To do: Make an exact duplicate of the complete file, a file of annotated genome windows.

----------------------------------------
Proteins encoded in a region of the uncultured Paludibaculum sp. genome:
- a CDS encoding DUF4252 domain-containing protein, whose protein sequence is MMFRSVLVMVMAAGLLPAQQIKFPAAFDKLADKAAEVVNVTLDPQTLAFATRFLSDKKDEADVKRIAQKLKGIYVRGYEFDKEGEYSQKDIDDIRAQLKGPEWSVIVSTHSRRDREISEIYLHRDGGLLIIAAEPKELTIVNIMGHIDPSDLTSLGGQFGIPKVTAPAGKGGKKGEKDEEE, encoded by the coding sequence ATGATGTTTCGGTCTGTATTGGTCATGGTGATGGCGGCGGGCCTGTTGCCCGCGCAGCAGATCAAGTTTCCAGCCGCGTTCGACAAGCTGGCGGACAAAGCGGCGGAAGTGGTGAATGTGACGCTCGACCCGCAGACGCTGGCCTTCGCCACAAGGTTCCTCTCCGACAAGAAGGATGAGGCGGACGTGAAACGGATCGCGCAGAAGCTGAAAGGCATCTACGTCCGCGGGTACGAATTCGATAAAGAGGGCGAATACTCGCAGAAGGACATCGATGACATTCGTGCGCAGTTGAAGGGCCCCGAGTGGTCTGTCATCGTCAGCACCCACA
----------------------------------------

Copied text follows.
Proteins encoded in a region of the uncultured Paludibaculum sp. genome:
- a CDS encoding DUF4252 domain-containing protein, whose protein sequence is MMFRSVLVMVMAAGLLPAQQIKFPAAFDKLADKAAEVVNVTLDPQTLAFATRFLSDKKDEADVKRIAQKLKGIYVRGYEFDKEGEYSQKDIDDIRAQLKGPEWSVIVSTHSRRDREISEIYLHRDGGLLIIAAEPKELTIVNIMGHIDPSDLTSLGGQFGIPKVTAPAGKGGKKGEKDEEE, encoded by the coding sequence ATGATGTTTCGGTCTGTATTGGTCATGGTGATGGCGGCGGGCCTGTTGCCCGCGCAGCAGATCAAGTTTCCAGCCGCGTTCGACAAGCTGGCGGACAAAGCGGCGGAAGTGGTGAATGTGACGCTCGACCCGCAGACGCTGGCCTTCGCCACAAGGTTCCTCTCCGACAAGAAGGATGAGGCGGACGTGAAACGGATCGCGCAGAAGCTGAAAGGCATCTACGTCCGCGGGTACGAATTCGATAAAGAGGGCGAATACTCGCAGAAGGACATCGATGACATTCGTGCGCAGTTGAAGGGCCCCGAGTGGTCTGTCATCGTCAGCACCCACA